Macron should stand firm on strategic autonomy stance

Much of the world breathed a collective sigh of relief upon Emmanuel Macron's re-election as French president. After all, as global public opinion has observed, France, actually much of the rest of the international community, has just escaped a political, social and economic earthquake many believe would have been comparable to Britain's exit from the European Union and the 2016 election of Donald Trump as US president.

Given Marine Le Pen, Macron's rival in Sunday's French presidential election, who is a far-right nationalist and Eurosceptic, received 41.5 percent of the votes, there is no doubt a sizable proportion of the French public is dissatisfied with the domestic status quo in present-day France.

The popular approval of Le Pen has much to do with the economic pains France is suffering in the lingering aftermath of the euro debt crisis, the COVID-19 pandemic, and, most recently, the ongoing Ukraine conflict.

But internationally, it was widely feared a Le Pen victory would represent a substantial setback for European integration and economic globalization.

While it has not gone down well on the other side of the Atlantic, President Macron's proposal for a return to Gaullism and strategic autonomy has been widely, if cautiously, welcomed elsewhere as an overdue effort to be free of Washington's bridle.

He has carefully kept a distance from the arrogant Washington, insisting France and the European Union should not be forced to take sides between China and the United States, and instead should become an important pole in a multi-polar world. A stance that could prove instrumental to European and global peace and security in today's time of turbulent international relations. Just as European Council President Charles Michel wrote on Twitter, "In this turbulent period, we need a solid Europe and a France totally committed to a more sovereign and more strategic European Union".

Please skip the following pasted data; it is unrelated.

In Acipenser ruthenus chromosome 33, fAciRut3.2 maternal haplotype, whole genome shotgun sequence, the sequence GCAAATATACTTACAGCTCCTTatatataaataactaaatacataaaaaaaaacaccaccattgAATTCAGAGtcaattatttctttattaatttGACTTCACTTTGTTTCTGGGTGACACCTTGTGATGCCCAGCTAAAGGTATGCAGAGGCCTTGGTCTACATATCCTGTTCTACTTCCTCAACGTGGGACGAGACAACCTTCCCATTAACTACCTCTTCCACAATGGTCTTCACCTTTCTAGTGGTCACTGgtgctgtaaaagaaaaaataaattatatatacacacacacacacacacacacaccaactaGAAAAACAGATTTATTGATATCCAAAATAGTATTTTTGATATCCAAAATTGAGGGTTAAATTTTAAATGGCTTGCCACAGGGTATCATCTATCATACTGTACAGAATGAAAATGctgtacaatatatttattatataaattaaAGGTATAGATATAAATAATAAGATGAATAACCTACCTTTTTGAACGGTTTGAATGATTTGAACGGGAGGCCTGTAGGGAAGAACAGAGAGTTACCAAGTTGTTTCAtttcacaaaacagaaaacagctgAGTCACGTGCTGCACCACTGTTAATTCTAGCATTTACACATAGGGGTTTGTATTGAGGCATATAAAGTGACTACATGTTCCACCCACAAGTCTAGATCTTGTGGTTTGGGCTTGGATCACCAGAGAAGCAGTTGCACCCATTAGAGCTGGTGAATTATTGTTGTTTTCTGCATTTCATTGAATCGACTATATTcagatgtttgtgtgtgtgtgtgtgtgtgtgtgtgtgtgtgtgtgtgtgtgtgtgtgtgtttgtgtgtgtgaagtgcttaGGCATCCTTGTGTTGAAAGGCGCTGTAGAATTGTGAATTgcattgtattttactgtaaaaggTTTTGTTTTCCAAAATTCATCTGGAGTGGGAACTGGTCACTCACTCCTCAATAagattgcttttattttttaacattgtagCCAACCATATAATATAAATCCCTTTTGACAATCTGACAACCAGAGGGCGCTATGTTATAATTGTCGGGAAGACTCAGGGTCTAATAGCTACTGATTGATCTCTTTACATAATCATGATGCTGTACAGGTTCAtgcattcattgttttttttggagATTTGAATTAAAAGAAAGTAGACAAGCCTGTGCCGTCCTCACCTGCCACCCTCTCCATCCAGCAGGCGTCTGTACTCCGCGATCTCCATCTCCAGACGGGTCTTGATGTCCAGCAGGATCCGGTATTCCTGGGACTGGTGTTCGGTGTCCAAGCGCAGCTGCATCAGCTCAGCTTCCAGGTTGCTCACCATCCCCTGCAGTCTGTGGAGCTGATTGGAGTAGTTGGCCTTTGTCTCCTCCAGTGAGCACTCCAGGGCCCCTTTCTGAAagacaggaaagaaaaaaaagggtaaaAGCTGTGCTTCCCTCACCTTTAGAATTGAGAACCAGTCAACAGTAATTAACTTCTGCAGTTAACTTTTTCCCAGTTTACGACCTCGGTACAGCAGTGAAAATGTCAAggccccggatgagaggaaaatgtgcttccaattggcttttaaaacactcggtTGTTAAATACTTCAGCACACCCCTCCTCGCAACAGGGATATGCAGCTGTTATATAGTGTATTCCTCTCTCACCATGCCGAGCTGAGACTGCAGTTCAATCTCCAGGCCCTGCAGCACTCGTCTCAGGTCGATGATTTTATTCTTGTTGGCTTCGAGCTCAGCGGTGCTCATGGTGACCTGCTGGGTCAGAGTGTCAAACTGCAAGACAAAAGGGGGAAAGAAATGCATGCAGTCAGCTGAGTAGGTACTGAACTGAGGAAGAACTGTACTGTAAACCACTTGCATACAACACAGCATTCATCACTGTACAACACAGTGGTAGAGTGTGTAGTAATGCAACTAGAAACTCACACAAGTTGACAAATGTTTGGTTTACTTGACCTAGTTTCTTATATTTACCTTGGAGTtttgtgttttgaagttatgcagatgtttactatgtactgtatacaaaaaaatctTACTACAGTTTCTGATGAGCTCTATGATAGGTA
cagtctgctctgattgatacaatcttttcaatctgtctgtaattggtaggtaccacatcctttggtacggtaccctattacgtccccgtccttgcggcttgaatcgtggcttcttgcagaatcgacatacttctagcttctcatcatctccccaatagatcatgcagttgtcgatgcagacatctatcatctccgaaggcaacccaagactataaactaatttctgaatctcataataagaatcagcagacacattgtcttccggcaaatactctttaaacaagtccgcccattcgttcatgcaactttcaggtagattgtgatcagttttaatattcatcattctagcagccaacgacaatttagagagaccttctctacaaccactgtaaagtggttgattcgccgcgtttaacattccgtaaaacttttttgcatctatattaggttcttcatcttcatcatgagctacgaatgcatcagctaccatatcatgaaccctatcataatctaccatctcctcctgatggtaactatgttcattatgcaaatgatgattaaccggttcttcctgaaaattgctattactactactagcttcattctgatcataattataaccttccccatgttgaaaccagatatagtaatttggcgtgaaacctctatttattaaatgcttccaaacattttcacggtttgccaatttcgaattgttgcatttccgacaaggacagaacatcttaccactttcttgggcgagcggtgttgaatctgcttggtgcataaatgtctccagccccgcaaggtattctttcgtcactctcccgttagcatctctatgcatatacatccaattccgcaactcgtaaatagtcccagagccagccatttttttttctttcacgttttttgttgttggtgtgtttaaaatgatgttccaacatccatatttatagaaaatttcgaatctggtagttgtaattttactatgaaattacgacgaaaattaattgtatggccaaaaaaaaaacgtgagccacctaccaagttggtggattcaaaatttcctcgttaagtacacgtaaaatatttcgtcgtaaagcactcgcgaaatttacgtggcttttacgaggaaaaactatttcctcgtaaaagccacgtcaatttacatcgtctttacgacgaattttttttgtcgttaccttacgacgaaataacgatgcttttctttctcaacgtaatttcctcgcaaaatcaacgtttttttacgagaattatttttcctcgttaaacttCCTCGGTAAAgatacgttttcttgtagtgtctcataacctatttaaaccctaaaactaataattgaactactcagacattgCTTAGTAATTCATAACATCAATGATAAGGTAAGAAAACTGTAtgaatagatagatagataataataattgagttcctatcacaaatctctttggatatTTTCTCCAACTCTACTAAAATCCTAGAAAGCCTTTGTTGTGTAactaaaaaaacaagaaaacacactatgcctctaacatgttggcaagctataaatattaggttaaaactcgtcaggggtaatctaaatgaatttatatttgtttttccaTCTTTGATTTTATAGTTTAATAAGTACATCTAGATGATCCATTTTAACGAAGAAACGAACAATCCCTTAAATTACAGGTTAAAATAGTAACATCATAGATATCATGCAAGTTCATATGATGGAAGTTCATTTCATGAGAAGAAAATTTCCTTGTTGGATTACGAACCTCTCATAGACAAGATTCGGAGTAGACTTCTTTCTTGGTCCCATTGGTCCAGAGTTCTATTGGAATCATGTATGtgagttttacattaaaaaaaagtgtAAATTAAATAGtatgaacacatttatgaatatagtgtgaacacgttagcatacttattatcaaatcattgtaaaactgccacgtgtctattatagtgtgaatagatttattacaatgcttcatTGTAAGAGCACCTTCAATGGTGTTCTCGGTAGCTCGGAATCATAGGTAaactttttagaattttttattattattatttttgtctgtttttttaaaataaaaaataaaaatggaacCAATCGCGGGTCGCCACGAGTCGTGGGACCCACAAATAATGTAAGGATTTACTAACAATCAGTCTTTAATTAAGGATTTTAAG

Macron has emphasized defense autonomy that is not reliant on the United States, technological autonomy that is not reliant on other countries, and diplomatic autonomy that is not subordinate to the US. Such a position will help foster a continuously healthy China-France relationship. It was based on such a political tradition that France became the first major Western power to establish diplomatic relations with the People's Republic of China, and the first to form an all-round strategic partnership with China.

Not only have the two countries benefited tremendously from such a partnership, their many similar ideas on international relations and global governance are conducive to a fairer and more just world order. With the parliamentary elections pending, and the prospect of "cohabitation" with a prime minister from an opposition party lurking, it remains unclear how far Macron will go in assuaging public discontent at the domestic situation.

But no matter how those elections play out in June, the French president should stick to his guns when it comes to foreign policy.